If we are to achieve a richer culture, rich in contrasting values, we must recognize the whole gamut of human potentialities, and so weave a less arbitrary social fabric, one in which each diverse gift will find a fitting place.”  Margaret Mead

Communication, Communication, Communication (aka Leadership made simple)

When a painter considers what to paint there are two primary factors that he/she needs to take into account before beginning to paint on the canvas – form and color.  The approach to these two factors has influenced the style of painting throughout the ages.

Leaders also have two main ingredients with which to work –  Energy and Information.  The latter is so essential, that leadership without communication is unthinkable.

I recently assisted a mid-sized company to address the issue of effective communication at all levels.  This company is a family business in Germany’s Westphalia region which is specialized in the area of technical gases.  Over time, the number of products and services which the company offers has multiplied. As a result, the geographical footprint of where these products and services are sold has also expanded into 6 different countries.  With this much sought after and desired expansion, both the complexity of the business and the challenge of optimizing effective communication throughout the organization have increased.

As with any company, communication is at the heart of co-ordination, effectiveness and efficiency. But how do you go about adressing this key issue?

The first step in the process is to create a collective awareness of the specific issues at hand.  By doing so, the foundation is being established for taking decisive action and implementing concrete measures.  140 managers from across the organization were invited to participate in a 4 hour large group participative dialogue. During this dialogue, they discussed and mutually agreed on the communication issues which are of greatest importance for their work in the company. The following Word Cloud captures the key issues that were discussed.  (FYI – the larger the words, the more importance which was placed on the issue by the managers).

word_cloud_communicationAll of the 140 managers explored these issues together and identified concrete recommendations on how to improve the communication within the company.  The following mind map summarzies the managers’  key recommendations. A detailed data base of the individual entries were used to create this overview. The numbers adjacent to the recommendations record the number of suggestions made in this category.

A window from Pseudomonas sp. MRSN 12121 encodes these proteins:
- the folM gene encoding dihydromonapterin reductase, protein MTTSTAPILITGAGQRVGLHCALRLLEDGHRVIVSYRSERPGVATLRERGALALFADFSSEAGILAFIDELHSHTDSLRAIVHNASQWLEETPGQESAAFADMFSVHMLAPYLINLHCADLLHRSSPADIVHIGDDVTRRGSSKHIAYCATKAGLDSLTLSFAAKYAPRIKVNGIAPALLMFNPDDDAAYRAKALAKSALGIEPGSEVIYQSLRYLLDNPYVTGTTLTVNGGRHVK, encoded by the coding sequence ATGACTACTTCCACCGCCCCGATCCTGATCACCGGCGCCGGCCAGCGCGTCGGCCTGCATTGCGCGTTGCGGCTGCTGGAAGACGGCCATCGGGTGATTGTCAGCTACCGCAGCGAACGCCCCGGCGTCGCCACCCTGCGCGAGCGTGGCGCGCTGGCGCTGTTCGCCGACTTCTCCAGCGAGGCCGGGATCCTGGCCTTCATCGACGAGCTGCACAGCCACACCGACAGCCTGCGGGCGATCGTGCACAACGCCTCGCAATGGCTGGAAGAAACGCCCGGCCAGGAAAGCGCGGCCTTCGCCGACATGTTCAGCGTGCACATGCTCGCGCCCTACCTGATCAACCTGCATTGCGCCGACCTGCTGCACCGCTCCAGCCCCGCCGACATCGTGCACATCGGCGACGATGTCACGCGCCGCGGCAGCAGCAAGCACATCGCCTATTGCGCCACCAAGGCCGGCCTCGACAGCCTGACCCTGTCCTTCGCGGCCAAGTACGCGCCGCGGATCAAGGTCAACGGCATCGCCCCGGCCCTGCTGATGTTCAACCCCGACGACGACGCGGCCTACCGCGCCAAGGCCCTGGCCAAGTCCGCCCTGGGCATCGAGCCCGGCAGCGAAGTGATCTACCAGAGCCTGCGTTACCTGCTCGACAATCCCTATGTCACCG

Blog_Post_Communication

Through this large group dialogue process, the communication issues within the company was made visible to everyone.  The platform to launch a systemic change in the way the company communicates with each other (as well as with clients) has been established. The next step is to prioritize the issues and create working groups of managers throughout the company to put these ideas into action.

“The art of communication is the language of leadership.”     James J. Hughes

3rd Industrial Revolution and Leadership

Let me start 2013 with a macro view of leadership…

I was in Philadelphia last year as part of the delivery team for one of the acknowledged top leadership development programs in the world – the Philips Octogon program.  It is a program involving 32 selected top performers at Philips.   The program takes place over 8 months in three locations.  The first session was at the Wharton School of Business.

steinberg center

Steinberg Conference Center – Wharton School of Business

Of course I felt quite comfortable coming back to this location.  Back in the 1980s I obtained my MBA at Wharton – one of the more prestigious business schools in the world.